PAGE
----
Experimental feature

Listen to this article

00:00
00:00
Experimental feature
or

Like most English people I am used to laughing at England. No country does national self-denigration better, or at least more often. So it was disorienting to visit England this week after a long time away and find the place more successful than I had ever seen it.
It can’t last.

Over the past few years I had got used to London’s wealth. The other morning I went back to the slum I used to inhabit in Marylebone, which has been converted into luxury flats with an Italian café underneath. The only reminder of old times was the empty cigarette packet and beer can left on the doorstep by a tramp. Even the fact that the English choose to spend most of their additional wealth on getting drunk is, as Donald Rumsfeld would say, freedom.

Sitting in the café in the sunshine, you read the British newspapers. These consist of property supplements, travel supplements, food and drink supplements and whinges about the state of the nation, which according to the papers is Sodom and Gomorrah on the verge of Armageddon.

Then you go and watch sport and realise that here, too, England is now pre-eminent. Last Sunday I went to see Arsenal-Newcastle. I have been going to Arsenal on and off for 20 years, and remember the old days crushed in the Clock End watching people like Perry Groves and Martin Hayes become champions of England playing a brand of football that entailed kicking the ball and/or opponent as high into the air as possible while the crowd grumbled.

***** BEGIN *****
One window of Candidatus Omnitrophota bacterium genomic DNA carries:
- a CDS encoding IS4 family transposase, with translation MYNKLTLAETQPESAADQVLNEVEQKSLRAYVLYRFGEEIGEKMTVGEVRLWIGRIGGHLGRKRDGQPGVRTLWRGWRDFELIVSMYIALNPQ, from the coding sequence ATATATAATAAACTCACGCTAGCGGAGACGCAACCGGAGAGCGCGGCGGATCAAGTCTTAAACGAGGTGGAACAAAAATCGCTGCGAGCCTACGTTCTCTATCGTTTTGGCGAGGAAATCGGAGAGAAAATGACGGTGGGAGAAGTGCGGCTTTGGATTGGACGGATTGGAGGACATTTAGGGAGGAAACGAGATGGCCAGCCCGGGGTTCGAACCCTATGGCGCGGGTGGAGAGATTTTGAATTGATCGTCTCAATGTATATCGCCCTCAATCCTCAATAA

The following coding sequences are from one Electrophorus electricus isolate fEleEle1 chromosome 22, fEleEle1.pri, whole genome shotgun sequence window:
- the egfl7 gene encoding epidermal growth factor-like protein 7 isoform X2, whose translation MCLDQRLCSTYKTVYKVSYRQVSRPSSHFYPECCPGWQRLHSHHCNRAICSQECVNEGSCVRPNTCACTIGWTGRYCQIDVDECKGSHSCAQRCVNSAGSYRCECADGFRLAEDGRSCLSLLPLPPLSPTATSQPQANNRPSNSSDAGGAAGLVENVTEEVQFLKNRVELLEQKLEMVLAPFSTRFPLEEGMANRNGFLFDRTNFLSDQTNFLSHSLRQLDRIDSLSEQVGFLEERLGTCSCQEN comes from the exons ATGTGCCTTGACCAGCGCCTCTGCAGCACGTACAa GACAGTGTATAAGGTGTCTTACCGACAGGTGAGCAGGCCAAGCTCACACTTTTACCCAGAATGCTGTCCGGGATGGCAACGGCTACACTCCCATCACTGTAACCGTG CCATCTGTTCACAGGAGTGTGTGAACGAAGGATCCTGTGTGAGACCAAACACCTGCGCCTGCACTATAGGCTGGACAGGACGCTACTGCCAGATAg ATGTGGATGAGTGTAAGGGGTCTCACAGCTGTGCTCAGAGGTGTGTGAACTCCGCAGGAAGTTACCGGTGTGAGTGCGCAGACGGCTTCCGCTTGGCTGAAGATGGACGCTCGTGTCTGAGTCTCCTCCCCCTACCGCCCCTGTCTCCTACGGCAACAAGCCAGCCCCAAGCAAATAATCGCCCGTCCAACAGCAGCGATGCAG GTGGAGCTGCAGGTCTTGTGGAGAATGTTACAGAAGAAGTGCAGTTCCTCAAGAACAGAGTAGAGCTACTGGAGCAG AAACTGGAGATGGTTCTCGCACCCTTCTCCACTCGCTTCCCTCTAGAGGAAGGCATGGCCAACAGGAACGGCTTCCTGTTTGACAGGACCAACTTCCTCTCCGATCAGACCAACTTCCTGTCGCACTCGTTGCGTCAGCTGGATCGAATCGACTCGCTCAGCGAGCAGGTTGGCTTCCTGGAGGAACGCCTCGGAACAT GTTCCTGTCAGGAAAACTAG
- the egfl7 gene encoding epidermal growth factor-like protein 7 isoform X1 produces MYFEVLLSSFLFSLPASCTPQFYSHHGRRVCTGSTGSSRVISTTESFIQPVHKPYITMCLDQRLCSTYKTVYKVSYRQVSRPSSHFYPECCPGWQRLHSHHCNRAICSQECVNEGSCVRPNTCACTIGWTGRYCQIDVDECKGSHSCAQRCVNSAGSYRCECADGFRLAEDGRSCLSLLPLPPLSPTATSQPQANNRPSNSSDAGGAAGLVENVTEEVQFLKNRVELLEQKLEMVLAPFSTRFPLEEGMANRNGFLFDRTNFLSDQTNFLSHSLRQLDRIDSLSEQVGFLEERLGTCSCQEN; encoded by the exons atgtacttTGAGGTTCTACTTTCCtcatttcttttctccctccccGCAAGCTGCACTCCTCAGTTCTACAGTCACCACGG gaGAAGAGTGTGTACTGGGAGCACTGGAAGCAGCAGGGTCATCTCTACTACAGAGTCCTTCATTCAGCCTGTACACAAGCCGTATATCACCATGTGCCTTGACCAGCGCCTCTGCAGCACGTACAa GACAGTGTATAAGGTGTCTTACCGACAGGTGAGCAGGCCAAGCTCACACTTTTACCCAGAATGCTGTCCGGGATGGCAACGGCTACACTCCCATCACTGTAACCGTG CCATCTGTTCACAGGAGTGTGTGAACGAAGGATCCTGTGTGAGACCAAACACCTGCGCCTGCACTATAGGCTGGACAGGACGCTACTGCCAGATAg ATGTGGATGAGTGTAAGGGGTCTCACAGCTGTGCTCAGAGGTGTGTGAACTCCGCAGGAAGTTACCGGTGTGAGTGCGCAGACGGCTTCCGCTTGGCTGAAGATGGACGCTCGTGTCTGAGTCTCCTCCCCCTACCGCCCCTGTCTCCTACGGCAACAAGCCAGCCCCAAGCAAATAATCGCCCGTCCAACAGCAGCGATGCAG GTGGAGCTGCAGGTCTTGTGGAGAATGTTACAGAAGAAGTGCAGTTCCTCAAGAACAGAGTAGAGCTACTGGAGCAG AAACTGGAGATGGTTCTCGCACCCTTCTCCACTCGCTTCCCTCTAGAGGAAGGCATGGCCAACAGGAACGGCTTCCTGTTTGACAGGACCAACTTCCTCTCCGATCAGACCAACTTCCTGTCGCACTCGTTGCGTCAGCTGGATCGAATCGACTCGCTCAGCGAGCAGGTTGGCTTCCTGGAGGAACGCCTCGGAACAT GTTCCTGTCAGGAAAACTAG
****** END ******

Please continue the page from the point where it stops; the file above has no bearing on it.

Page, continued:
Now Arsenal plays brilliant football while the crowd – mostly the same people as 20 years ago – still grumbles. It’s not just the football that has improved. In the 1980s England was the only serious exporter of hooligans, but Arsenal matches are now so placid that when a streaker ran on to the field on Sunday, he was allowed to cavort for two minutes without anyone arresting him. Finally he got bored and wandered off.

It’s not only Arsenal. This spring Liverpool, England’s fourth best team, dismissed Italy’s two best teams to become champions of Europe. Even Middlesbrough and Bolton employ some of the finest footballers on earth. For the past two seasons English clubs have done better in European competition than anyone else. It can’t last.

On the Monday I watched a television programme that purported to show the England cricket team humbling the Australians, who scraped a draw thanks only to the rain. It turns out that England, already the rugby world champions, now has the world’s best cricket team. The function of past heroes in England has traditionally been to humiliate the present lot through comparison, but last week Andrew Flintoff eclipsed Ian Botham. Meanwhile in tennis the emergence of a plausible 18-year-old in Andrew Murray is feeding the old fantasies of winning Wimbledon.

This weird concatenation of sporting excellence is not entirely fluky. The new wealth helps: the English Premiership earns more from television than any other football league bar the French. Punters at Arsenal now pay £885 and upwards for season tickets, nearly five times more than Barcelona fans and 10 times more than at AC Milan.